An introduction to energy resources and the environmental impacts of their use. The importance of nonrenewable fossil fuels in modern industrialized societies is examined and the effects of changing rates and costs of energy production on modern lifestyles are explored. The potential economic costs and societal impacts of transitioning to renewable and sustainable sources of energy are discussed.
UNIV 170 Environmental Science Seminar
In this discussion-based course, students learn the interdisciplinary science behind environmental problems by reading current and classic papers from a variety of scientific journals. The specific topic or topics are chosen by the class during the first session and then are explored over the course of the semester. Scientific writing and speaking skills are developed throughout the semester.
HONR 122 Rethinking the Environment
What constitutes an 'environmental' problem? Which environmental problems are most urgent? Urgent for whom, and who decides? Environmental issues, it turns out, are always about more than the natural world. In order to understand environmental problems, we also need to understand human societies and the diverse ways that people cause, are affected by, and seek to solve these problems. Using case studies, students will learn to recognize the complex ways that environmental issues such as pollution, climate change, and biodiversity loss intersect with social justice issues such as poverty, racism, and gender inequality. This course aims to develop students' cultural competence, information literacy, and critical thinking skills in preparation for more advanced environmental coursework across a range of academic disciplines. Open only to first-year students in the Environmental Fellows Program or by instructor permission. May not be taken pass/fail.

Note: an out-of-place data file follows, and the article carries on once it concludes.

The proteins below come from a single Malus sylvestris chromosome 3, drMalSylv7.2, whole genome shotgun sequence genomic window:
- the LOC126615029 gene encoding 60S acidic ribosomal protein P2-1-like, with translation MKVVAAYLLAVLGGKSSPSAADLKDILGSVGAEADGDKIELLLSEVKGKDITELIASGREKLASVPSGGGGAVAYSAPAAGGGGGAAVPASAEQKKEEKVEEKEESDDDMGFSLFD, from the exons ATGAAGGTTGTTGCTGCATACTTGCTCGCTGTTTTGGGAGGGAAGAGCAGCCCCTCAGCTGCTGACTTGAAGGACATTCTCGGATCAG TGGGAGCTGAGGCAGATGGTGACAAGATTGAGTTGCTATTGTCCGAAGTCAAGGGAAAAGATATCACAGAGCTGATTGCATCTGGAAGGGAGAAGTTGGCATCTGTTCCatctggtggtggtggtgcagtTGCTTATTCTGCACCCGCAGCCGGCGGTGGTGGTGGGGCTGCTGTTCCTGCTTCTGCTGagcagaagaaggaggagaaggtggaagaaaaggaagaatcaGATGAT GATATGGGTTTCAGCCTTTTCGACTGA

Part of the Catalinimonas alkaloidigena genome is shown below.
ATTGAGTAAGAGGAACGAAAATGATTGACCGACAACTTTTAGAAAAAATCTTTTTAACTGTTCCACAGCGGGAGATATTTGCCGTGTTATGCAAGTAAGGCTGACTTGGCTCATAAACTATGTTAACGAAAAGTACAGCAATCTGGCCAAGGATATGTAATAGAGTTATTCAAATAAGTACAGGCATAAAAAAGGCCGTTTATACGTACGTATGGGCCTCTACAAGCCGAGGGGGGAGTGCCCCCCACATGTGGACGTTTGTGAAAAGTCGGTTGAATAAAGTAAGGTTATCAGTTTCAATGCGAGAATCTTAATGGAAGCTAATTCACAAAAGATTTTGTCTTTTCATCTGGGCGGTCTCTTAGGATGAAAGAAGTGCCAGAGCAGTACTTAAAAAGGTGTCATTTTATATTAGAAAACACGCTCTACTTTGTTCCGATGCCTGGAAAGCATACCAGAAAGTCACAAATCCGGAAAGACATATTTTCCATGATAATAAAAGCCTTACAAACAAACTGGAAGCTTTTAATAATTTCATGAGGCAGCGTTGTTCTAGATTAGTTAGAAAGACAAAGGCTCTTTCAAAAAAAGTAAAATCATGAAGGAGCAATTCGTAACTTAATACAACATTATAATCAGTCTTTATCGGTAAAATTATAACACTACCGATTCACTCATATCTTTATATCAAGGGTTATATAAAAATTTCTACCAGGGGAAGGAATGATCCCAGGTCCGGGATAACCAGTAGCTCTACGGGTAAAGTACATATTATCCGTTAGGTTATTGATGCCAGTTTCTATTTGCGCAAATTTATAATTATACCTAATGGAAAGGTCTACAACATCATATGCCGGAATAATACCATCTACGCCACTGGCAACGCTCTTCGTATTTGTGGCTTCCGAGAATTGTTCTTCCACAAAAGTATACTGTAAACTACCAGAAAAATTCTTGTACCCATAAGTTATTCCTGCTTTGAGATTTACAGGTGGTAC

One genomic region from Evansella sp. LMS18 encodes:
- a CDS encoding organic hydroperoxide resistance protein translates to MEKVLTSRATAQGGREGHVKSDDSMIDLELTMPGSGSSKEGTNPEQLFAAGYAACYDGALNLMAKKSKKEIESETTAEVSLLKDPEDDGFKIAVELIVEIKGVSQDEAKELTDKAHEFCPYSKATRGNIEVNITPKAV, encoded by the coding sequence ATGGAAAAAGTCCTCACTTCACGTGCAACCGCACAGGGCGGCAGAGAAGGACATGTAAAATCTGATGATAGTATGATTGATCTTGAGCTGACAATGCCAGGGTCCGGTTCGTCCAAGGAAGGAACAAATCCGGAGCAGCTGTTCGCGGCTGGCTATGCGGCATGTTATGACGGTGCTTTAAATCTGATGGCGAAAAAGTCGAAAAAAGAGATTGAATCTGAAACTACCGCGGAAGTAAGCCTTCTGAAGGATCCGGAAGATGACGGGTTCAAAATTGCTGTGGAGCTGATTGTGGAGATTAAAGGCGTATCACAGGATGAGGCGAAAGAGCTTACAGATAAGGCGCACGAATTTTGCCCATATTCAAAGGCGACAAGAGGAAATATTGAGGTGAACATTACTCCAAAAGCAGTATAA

HONR 422 Environmental Fellows Senior Seminar
An interdisciplinary capstone course for Environmental Fellows. Students draw on field experience, leadership projects, and coursework in the program, across the curriculum and in their majors as they analyze environmental issues from multiple disciplinary perspectives. Students are expected to demonstrate their understanding of environmental complexity by discussion of, for example, ethics, science, art, culture, economics and policy.
UNIV 291 Prindle Reading Course: Letters to a Young Farmer
Prindle reading courses are designed to give students an opportunity to take a focused mini-course on a subject or issue that speaks to issues of ethical concern. The offerings are multi-disciplinary and topics will vary significantly depending on the professor and their disciplinary home.